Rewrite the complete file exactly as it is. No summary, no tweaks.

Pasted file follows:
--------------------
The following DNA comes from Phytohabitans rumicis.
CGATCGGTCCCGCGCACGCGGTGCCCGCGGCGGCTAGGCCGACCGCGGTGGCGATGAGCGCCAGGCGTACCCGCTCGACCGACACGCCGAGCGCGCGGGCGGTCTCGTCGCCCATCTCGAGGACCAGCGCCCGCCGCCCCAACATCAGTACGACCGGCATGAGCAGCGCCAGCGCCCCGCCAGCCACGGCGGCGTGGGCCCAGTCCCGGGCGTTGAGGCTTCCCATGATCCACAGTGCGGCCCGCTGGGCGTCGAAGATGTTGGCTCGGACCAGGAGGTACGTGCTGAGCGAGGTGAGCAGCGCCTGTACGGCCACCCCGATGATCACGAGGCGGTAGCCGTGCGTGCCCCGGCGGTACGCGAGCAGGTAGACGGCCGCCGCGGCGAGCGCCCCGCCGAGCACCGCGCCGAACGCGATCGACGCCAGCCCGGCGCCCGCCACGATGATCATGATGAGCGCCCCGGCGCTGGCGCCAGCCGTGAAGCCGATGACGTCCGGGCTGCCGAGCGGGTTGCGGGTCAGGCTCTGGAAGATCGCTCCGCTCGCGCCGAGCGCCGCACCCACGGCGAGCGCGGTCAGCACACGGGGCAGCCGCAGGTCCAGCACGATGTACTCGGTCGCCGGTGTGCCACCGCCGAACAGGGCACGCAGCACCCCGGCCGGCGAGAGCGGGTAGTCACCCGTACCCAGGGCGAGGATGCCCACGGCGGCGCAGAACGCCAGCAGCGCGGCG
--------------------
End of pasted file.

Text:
The following DNA comes from Phytohabitans rumicis.
CGATCGGTCCCGCGCACGCGGTGCCCGCGGCGGCTAGGCCGACCGCGGTGGCGATGAGCGCCAGGCGTACCCGCTCGACCGACACGCCGAGCGCGCGGGCGGTCTCGTCGCCCATCTCGAGGACCAGCGCCCGCCGCCCCAACATCAGTACGACCGGCATGAGCAGCGCCAGCGCCCCGCCAGCCACGGCGGCGTGGGCCCAGTCCCGGGCGTTGAGGCTTCCCATGATCCACAGTGCGGCCCGCTGGGCGTCGAAGATGTTGGCTCGGACCAGGAGGTACGTGCTGAGCGAGGTGAGCAGCGCCTGTACGGCCACCCCGATGATCACGAGGCGGTAGCCGTGCGTGCCCCGGCGGTACGCGAGCAGGTAGACGGCCGCCGCGGCGAGCGCCCCGCCGAGCACCGCGCCGAACGCGATCGACGCCAGCCCGGCGCCCGCCACGATGATCATGATGAGCGCCCCGGCGCTGGCGCCAGCCGTGAAGCCGATGACGTCCGGGCTGCCGAGCGGGTTGCGGGTCAGGCTCTGGAAGATCGCTCCGCTCGCGCCGAGCGCCGCACCCACGGCGAGCGCGGTCAGCACACGGGGCAGCCGCAGGTCCAGCACGATGTACTCGGTCGCCGGTGTGCCACCGCCGAACAGGGCACGCAGCACCCCGGCCGGCGAGAGCGGGTAGTCACCCGTACCCAGGGCGAGGATGCCCACGGCGGCGCAGAACGCCAGCAGCGCGGCG